2.4. Laboratory Analysis


The following were determined in sera: total protein (TP) using the burette method, and its fractions (i.e., albumins and α-, β-, and γ-globulins) using the filter paper electrophoresis method; haptoglobin (Hp) using the guaiacol (peroxidase) test [27]; and alkaline phosphatase (ALP) activity, glucose (PAP), and urea by a colorimetric method with the use of a Pentra 400 analyzer (Horiba ABX Diagnostics, Montpellier, France) and Pentra reagents (ALP, Cat. No. A11A01654; PAP, Cat. No. A11A01668; Urea CP, A11A01641).


Zn contents were determined using Mars 5 Xpress Technology and a Fast Sequential Atomic Absorption Spectrometer Varian AA240FS (Santa Clara, CA, USA). For analysis, three representative samples of each feed (0.1–0.2 g each), as well as serum (1 mL), were mineralized with a Mars 5 version 194A06 (CEM Corporation, Matthews, NC, USA) microwave mineralization system. Samples were introduced into a burning crucible and 7 mL of ultra-pure nitric acid (HNO3) was added. Mineralization was performed according to a temperature program consisting of two stages: first stage—power 1600 W, temperature 140 ◦C, time 8 min; and second stage—power 1600 W, temperature 200 ◦C, time 10 min. Then, samples were poured into a 50 mL flask and topped up with deionized water. Zn contents in serum after gradual drying were also mineralized. The frozen feces samples (at a temperature of −20 ◦C for 24 h) were lyophilized in an Edwards Modulyo (Bristol, UK) analytical lyophilizer (under pressure, at a temperature of −55 ◦C, for the required time to obtain a constant mass sample). After lyophilization, the samples were ground to powder, for 2 min, in a WZ-type laboratory cutting mill produced by Zakład Badawczy Przemysłu Piekarskiego Sp. z o.o. (Bydgoszcz, Poland). The analytical determination of Zn in samples was performed by using flame atomic absorption spectrometry (FAAS). An air-acetylene oxidizing flame was applied for the atomization of Zn. All measurements were carried out in triplicate using the following instrumental conditions: wavelength, 213.9 nm; slit width, 1 nm; air flow, 13.5 L·min−1; acetylene, flow 2.00 L·min−1; PROMT mode; background correction, yes.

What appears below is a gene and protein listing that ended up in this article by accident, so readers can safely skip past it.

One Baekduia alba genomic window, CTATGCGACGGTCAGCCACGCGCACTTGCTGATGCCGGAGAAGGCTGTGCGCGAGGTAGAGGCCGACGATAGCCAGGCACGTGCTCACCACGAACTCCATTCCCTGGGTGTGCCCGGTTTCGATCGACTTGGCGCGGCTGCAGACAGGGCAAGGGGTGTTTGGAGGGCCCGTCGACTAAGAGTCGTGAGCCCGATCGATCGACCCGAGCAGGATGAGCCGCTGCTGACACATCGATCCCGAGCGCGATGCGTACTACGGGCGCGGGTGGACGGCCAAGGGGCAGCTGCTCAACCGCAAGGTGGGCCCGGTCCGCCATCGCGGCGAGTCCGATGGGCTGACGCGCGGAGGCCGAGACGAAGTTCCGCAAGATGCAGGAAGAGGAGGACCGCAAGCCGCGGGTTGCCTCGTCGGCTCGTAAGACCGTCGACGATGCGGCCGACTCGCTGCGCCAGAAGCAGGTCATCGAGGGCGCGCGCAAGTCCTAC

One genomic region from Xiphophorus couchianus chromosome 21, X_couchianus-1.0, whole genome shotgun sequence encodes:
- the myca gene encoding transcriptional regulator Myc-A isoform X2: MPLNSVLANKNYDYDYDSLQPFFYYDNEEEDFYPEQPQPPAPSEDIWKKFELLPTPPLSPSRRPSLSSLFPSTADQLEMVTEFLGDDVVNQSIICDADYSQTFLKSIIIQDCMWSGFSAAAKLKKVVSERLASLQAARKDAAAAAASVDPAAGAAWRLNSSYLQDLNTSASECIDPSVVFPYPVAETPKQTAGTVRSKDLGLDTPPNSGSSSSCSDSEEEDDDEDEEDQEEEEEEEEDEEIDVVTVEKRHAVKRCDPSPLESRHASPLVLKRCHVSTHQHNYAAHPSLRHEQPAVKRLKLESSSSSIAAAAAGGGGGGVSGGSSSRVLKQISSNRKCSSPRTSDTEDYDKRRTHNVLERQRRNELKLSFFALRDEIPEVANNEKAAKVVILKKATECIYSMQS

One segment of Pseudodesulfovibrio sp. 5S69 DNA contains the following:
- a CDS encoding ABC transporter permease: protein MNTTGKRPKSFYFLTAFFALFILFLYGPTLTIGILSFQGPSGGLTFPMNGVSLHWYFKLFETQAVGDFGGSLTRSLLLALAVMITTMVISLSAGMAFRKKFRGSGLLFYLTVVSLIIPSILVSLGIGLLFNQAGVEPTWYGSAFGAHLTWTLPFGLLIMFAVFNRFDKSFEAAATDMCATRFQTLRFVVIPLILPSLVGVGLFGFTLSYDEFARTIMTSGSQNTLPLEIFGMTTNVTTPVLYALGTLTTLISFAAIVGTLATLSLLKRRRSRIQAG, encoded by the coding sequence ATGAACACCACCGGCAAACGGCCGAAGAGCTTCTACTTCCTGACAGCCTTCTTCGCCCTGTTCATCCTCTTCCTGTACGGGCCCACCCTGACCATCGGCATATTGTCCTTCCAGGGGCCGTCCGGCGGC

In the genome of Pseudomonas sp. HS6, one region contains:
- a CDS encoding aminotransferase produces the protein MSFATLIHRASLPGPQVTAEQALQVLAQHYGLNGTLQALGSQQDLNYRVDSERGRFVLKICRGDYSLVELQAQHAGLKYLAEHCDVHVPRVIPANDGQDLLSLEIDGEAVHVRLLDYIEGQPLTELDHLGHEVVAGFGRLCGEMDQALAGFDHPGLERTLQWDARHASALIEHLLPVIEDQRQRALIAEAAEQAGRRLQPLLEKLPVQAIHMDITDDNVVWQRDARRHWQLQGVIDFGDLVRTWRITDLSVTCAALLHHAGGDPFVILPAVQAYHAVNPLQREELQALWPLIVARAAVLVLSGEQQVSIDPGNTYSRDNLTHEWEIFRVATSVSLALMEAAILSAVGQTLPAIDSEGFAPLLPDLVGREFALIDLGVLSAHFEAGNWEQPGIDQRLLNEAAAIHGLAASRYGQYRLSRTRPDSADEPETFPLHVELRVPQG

The amount of Zn determined in feces served as the basis for calculating the zinc balance. Based on the obtained results, the amounts of zinc intake in the diet, excreted in the feces, and retained in the body were calculated for each replicate and presented in a table as a mean value with standard deviation. The apparent total retention (%) was calculated according to the following equation:

 

 

2.5. Statistical Analysis


All data are expressed as means ± SD (standard deviation). The results, calculated as the means for each pen, were analyzed by one-way ANOVA using the Statistica 12 statistical package [28]. Differences between means were determined by Duncan's post hoc test, and p ≤ 0.05 and p ≤ 0.01 were taken to indicate various levels of statistical significance.


3. Results


3.1. Rearing Performance of Weaned Piglets


Table 3 presents the production results in the two feeding phases. In the post-weaning period, a tendency towards variation of average BW among groups was observed. Analysis of the whole experimental period revealed an improvement in ADG, which were 5% and 10% higher in Groups II and III compared to Group I. These differences (in BW and ADG) were confirmed statistically (p < 0.05).